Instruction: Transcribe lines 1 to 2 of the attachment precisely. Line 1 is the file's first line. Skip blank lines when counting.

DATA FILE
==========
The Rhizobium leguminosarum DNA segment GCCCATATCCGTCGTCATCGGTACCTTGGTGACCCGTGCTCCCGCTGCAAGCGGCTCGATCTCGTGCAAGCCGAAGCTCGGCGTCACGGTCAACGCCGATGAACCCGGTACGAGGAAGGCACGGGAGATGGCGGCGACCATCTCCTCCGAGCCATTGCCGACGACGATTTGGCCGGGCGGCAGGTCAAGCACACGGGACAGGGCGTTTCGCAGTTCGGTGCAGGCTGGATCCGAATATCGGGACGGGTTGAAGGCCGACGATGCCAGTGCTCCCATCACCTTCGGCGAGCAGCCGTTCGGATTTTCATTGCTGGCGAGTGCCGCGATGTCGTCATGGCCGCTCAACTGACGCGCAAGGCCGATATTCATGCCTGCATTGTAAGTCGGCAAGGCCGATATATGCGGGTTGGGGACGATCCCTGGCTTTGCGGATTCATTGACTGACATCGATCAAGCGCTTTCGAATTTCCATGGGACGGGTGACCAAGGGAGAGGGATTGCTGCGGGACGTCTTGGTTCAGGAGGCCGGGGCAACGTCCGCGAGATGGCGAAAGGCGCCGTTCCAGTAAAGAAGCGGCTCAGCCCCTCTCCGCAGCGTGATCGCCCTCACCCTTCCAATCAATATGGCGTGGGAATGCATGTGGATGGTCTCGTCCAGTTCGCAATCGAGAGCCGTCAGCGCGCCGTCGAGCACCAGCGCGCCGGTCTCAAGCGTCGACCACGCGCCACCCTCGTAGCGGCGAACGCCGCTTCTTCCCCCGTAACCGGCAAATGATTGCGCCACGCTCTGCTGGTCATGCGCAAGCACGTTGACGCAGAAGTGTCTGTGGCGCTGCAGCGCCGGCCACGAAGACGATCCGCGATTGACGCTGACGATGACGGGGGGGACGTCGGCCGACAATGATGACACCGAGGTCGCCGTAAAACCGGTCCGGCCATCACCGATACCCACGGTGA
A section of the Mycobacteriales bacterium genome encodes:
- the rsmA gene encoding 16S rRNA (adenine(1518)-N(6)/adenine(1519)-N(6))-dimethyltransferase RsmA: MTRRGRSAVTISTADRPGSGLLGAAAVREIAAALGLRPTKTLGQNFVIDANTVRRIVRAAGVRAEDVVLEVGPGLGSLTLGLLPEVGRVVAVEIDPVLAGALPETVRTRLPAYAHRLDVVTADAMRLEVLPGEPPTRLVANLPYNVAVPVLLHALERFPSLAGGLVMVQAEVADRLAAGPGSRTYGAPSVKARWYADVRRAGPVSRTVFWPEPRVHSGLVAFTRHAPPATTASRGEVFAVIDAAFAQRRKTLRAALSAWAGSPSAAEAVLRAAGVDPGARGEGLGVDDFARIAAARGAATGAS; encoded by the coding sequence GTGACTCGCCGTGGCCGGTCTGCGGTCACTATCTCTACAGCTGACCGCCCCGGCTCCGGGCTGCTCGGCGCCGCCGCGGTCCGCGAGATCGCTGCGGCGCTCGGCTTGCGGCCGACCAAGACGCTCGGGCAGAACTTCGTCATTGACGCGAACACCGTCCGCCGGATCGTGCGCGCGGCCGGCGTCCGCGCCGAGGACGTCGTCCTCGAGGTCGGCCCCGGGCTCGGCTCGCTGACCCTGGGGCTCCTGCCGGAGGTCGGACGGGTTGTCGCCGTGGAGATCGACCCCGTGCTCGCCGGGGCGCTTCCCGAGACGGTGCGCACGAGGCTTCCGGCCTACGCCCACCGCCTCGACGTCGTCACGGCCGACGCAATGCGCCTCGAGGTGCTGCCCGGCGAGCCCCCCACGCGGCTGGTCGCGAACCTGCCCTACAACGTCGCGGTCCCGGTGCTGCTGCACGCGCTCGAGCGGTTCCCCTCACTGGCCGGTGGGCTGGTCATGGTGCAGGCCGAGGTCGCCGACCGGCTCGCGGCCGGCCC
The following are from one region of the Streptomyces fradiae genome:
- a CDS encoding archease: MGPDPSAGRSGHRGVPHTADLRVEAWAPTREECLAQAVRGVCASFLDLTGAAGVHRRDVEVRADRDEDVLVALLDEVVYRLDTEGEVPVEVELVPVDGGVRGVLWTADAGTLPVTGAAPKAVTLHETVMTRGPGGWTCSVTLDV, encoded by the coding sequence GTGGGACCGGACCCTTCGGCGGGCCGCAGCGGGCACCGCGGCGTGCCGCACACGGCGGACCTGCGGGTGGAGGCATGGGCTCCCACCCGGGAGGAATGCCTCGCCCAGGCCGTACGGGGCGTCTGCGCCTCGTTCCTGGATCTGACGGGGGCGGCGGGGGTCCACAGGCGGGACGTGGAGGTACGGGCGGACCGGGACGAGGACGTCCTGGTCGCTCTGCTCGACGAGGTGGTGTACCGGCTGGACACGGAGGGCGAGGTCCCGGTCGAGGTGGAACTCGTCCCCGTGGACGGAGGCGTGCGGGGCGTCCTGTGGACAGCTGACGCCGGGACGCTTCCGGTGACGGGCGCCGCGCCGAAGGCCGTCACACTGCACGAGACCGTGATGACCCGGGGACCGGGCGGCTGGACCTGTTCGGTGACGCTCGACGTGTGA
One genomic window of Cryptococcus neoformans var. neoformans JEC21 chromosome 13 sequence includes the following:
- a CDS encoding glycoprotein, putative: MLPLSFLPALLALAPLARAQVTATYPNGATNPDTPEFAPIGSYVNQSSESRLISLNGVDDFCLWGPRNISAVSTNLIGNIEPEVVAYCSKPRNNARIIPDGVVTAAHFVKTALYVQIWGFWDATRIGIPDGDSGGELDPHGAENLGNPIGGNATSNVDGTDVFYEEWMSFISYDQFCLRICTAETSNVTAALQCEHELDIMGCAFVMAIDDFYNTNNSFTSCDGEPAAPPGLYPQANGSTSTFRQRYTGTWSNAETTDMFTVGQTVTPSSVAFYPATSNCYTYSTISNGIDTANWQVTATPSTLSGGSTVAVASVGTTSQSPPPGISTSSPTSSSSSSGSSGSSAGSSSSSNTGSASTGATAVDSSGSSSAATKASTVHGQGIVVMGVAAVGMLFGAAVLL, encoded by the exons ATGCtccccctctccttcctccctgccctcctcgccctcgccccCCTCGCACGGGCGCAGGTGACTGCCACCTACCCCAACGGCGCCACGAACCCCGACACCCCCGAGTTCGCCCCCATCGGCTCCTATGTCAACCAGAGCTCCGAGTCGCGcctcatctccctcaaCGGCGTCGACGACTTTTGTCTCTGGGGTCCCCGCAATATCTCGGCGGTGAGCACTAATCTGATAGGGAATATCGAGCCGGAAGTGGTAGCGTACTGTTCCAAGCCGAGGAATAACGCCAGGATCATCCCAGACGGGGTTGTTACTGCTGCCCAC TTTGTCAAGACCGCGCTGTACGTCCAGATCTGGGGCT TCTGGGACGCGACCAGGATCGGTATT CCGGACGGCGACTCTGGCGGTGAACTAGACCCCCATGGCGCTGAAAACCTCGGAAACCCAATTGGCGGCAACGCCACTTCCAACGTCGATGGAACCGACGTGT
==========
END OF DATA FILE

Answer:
The Rhizobium leguminosarum DNA segment GCCCATATCCGTCGTCATCGGTACCTTGGTGACCCGTGCTCCCGCTGCAAGCGGCTCGATCTCGTGCAAGCCGAAGCTCGGCGTCACGGTCAACGCCGATGAACCCGGTACGAGGAAGGCACGGGAGATGGCGGCGACCATCTCCTCCGAGCCATTGCCGACGACGATTTGGCCGGGCGGCAGGTCAAGCACACGGGACAGGGCGTTTCGCAGTTCGGTGCAGGCTGGATCCGAATATCGGGACGGGTTGAAGGCCGACGATGCCAGTGCTCCCATCACCTTCGGCGAGCAGCCGTTCGGATTTTCATTGCTGGCGAGTGCCGCGATGTCGTCATGGCCGCTCAACTGACGCGCAAGGCCGATATTCATGCCTGCATTGTAAGTCGGCAAGGCCGATATATGCGGGTTGGGGACGATCCCTGGCTTTGCGGATTCATTGACTGACATCGATCAAGCGCTTTCGAATTTCCATGGGACGGGTGACCAAGGGAGAGGGATTGCTGCGGGACGTCTTGGTTCAGGAGGCCGGGGCAACGTCCGCGAGATGGCGAAAGGCGCCGTTCCAGTAAAGAAGCGGCTCAGCCCCTCTCCGCAGCGTGATCGCCCTCACCCTTCCAATCAATATGGCGTGGGAATGCATGTGGATGGTCTCGTCCAGTTCGCAATCGAGAGCCGTCAGCGCGCCGTCGAGCACCAGCGCGCCGGTCTCAAGCGTCGACCACGCGCCACCCTCGTAGCGGCGAACGCCGCTTCTTCCCCCGTAACCGGCAAATGATTGCGCCACGCTCTGCTGGTCATGCGCAAGCACGTTGACGCAGAAGTGTCTGTGGCGCTGCAGCGCCGGCCACGAAGACGATCCGCGATTGACGCTGACGATGACGGGGGGGACGTCGGCCGACAATGATGACACCGAGGTCGCCGTAAAACCGGTCCGGCCATCACCGATACCCACGGTGA
A section of the Mycobacteriales bacterium genome encodes: